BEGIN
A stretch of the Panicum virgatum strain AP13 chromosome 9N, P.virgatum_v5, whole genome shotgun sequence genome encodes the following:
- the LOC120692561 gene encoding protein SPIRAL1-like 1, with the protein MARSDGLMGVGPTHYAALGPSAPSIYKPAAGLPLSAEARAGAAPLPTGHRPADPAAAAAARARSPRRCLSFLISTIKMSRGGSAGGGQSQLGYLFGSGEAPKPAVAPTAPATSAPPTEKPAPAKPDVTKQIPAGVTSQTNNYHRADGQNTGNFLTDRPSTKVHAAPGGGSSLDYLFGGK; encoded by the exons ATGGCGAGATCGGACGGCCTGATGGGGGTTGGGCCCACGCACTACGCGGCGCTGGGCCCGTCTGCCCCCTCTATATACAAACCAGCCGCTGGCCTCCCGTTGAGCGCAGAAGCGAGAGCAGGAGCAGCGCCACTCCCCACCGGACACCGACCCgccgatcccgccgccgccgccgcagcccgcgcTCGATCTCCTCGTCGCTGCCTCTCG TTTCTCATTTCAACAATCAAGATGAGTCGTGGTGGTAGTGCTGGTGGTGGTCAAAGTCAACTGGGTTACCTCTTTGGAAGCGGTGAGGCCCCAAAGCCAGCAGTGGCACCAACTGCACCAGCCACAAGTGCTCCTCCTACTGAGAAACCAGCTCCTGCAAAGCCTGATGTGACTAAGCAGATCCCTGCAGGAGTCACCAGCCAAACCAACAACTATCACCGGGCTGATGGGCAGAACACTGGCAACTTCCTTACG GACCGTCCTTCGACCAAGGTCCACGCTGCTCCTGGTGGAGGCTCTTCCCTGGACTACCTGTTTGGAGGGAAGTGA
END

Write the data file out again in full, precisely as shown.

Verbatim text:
A stretch of the Panicum virgatum strain AP13 chromosome 9N, P.virgatum_v5, whole genome shotgun sequence genome encodes the following:
- the LOC120692561 gene encoding protein SPIRAL1-like 1, with the protein MARSDGLMGVGPTHYAALGPSAPSIYKPAAGLPLSAEARAGAAPLPTGHRPADPAAAAAARARSPRRCLSFLISTIKMSRGGSAGGGQSQLGYLFGSGEAPKPAVAPTAPATSAPPTEKPAPAKPDVTKQIPAGVTSQTNNYHRADGQNTGNFLTDRPSTKVHAAPGGGSSLDYLFGGK; encoded by the exons ATGGCGAGATCGGACGGCCTGATGGGGGTTGGGCCCACGCACTACGCGGCGCTGGGCCCGTCTGCCCCCTCTATATACAAACCAGCCGCTGGCCTCCCGTTGAGCGCAGAAGCGAGAGCAGGAGCAGCGCCACTCCCCACCGGACACCGACCCgccgatcccgccgccgccgccgcagcccgcgcTCGATCTCCTCGTCGCTGCCTCTCG TTTCTCATTTCAACAATCAAGATGAGTCGTGGTGGTAGTGCTGGTGGTGGTCAAAGTCAACTGGGTTACCTCTTTGGAAGCGGTGAGGCCCCAAAGCCAGCAGTGGCACCAACTGCACCAGCCACAAGTGCTCCTCCTACTGAGAAACCAGCTCCTGCAAAGCCTGATGTGACTAAGCAGATCCCTGCAGGAGTCACCAGCCAAACCAACAACTATCACCGGGCTGATGGGCAGAACACTGGCAACTTCCTTACG GACCGTCCTTCGACCAAGGTCCACGCTGCTCCTGGTGGAGGCTCTTCCCTGGACTACCTGTTTGGAGGGAAGTGA